Drafting Games That Work With 2
Updated: May 2
The game I'm designing, has card drafting as a main mechanism. This isn't always a mechanic best associated with 2 player games for a number of reasons. Passing a large number of cards between just 2 players means you end up seeing the same ones several times and there is often a heavy focus on preventing your opponent from getting what they want, over choosing the cards you want yourself.
There are several drafting games that work well at 2 player, and most on this list are actually designed solely for this player count. Whilst designing Wildlife Garden, I looked into what makes these games stand out to me, to help inspire my own design.
Tides of Time
This is the most traditional drafting game on this list, which really boils the drafting mechanic down to its purest form. Two players are trying to build the empire with the best synergy of monuments, each card having a suit (including jazz hands) and a scoring objective that usually requires some combination of these suits. Once all cards have been drafted, players score and then choose one card keep out in front of them and are forced to allow one to be swept away (by the tides of time you see). The rest are returned to your hand and players draw two fresh cards, and this process repeats for three rounds at which point the player with the most impressive marvels of architecture (and highest total score) wins.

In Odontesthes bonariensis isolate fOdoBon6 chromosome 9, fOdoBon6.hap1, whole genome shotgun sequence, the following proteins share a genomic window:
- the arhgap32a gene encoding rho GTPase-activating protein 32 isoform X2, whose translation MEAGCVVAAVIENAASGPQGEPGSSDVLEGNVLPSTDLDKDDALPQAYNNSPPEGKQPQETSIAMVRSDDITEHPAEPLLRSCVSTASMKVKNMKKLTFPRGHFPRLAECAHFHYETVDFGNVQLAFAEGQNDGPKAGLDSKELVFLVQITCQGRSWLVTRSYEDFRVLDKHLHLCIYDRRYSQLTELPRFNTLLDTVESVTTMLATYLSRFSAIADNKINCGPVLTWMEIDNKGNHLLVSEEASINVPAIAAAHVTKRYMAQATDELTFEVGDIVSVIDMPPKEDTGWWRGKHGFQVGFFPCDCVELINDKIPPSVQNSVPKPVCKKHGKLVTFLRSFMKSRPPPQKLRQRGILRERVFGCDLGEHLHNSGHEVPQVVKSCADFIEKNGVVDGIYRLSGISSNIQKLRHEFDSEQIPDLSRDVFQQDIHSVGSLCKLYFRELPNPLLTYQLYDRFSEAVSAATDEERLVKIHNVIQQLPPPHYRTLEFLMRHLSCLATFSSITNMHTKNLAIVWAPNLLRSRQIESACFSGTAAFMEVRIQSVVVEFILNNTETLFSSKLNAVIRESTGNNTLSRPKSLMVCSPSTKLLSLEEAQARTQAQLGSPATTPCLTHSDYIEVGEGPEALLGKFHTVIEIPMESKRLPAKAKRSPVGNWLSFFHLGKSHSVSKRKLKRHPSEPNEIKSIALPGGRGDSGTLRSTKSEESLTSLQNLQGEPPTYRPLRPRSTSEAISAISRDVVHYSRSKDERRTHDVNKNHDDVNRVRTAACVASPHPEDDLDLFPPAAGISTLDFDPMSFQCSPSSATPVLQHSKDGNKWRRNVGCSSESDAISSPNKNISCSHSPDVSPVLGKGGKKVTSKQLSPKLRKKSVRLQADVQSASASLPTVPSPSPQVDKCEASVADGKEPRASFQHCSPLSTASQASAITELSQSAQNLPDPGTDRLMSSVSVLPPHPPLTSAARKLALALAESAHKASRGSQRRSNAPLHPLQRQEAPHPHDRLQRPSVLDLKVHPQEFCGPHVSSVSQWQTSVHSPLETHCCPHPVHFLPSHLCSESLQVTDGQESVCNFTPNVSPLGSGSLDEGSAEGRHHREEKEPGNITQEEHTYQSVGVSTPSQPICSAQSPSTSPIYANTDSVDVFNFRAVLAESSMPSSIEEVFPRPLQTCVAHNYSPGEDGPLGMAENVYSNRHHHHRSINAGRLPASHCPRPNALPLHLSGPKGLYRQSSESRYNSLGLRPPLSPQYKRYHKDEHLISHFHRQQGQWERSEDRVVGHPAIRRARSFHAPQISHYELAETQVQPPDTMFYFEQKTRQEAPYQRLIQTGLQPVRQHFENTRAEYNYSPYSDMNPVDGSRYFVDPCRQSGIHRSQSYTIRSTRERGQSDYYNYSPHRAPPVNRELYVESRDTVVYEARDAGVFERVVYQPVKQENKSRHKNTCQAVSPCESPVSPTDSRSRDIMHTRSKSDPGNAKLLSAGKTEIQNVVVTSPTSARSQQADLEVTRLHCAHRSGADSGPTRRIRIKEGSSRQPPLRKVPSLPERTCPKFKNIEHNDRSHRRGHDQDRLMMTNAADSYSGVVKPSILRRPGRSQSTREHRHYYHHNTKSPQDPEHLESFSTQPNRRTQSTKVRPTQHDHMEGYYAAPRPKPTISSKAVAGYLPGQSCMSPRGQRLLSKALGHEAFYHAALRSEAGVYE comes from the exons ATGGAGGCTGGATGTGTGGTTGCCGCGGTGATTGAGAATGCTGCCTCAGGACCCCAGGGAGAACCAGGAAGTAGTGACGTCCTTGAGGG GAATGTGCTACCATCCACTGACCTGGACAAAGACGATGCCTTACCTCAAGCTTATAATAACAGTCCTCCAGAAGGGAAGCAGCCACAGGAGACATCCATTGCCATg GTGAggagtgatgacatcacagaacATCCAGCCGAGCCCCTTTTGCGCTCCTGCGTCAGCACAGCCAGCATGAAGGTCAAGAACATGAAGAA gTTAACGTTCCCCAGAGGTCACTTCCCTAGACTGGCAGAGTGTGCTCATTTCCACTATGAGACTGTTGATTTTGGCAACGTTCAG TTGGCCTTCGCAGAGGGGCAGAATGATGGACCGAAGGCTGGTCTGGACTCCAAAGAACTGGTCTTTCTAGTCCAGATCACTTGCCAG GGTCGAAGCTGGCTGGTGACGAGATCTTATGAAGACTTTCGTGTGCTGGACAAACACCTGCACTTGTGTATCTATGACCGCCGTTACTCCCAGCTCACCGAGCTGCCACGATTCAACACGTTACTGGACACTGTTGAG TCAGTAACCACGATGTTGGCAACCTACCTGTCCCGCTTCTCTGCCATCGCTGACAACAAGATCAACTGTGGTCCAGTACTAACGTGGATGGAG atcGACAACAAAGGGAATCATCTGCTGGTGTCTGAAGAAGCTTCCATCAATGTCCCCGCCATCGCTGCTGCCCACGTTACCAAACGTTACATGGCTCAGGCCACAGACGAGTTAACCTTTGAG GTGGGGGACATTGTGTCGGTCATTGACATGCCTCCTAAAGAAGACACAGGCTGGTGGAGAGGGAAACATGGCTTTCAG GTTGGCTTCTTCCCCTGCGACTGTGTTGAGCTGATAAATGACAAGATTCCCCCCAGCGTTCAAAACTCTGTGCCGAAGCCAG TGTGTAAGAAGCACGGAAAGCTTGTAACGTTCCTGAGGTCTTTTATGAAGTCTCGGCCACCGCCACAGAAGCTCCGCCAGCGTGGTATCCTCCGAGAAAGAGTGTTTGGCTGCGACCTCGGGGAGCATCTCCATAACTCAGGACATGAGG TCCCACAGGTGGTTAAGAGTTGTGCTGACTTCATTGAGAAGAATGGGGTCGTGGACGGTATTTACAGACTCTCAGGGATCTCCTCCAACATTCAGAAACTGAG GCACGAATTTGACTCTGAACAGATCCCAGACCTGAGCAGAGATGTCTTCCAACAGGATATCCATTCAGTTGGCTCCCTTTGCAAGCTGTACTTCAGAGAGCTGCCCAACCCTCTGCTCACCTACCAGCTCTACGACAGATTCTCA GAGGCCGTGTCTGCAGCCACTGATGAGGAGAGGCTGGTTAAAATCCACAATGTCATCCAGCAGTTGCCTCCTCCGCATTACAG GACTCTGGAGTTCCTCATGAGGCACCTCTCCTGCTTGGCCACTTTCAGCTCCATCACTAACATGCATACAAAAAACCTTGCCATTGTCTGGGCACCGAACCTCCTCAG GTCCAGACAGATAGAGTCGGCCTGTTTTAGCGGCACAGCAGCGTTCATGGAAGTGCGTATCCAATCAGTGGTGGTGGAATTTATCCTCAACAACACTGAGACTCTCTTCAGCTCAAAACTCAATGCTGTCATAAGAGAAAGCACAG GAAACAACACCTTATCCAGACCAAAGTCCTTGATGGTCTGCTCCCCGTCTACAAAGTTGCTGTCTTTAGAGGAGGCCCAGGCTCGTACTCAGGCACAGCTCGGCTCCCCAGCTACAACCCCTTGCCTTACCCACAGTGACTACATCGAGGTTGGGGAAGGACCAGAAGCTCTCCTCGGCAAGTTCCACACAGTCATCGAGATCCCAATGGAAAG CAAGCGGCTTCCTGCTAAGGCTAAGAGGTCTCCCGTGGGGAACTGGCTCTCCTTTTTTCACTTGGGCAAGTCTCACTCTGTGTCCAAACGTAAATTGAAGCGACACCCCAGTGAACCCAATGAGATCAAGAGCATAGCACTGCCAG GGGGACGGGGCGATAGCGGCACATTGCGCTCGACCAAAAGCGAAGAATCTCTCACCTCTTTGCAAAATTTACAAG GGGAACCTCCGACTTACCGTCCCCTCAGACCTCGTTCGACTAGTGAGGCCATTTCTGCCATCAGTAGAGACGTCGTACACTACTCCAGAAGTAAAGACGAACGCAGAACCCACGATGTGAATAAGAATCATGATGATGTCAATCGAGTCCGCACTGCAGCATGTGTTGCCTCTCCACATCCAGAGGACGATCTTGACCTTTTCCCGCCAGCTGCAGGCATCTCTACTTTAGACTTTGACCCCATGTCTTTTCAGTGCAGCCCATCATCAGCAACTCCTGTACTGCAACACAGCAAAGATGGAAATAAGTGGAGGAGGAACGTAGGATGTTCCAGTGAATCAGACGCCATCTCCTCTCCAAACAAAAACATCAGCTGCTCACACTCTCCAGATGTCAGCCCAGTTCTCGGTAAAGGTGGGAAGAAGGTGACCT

Why it works at 2?
Tides of Time keeps the hand sizes small, meaning you aren't forced to see the same cards again and again, while still allowing players enough time to form a strategy. This couples well with allowing only a single card to be kept round to round, to prevent having your key card being taken from you having too much of an impact.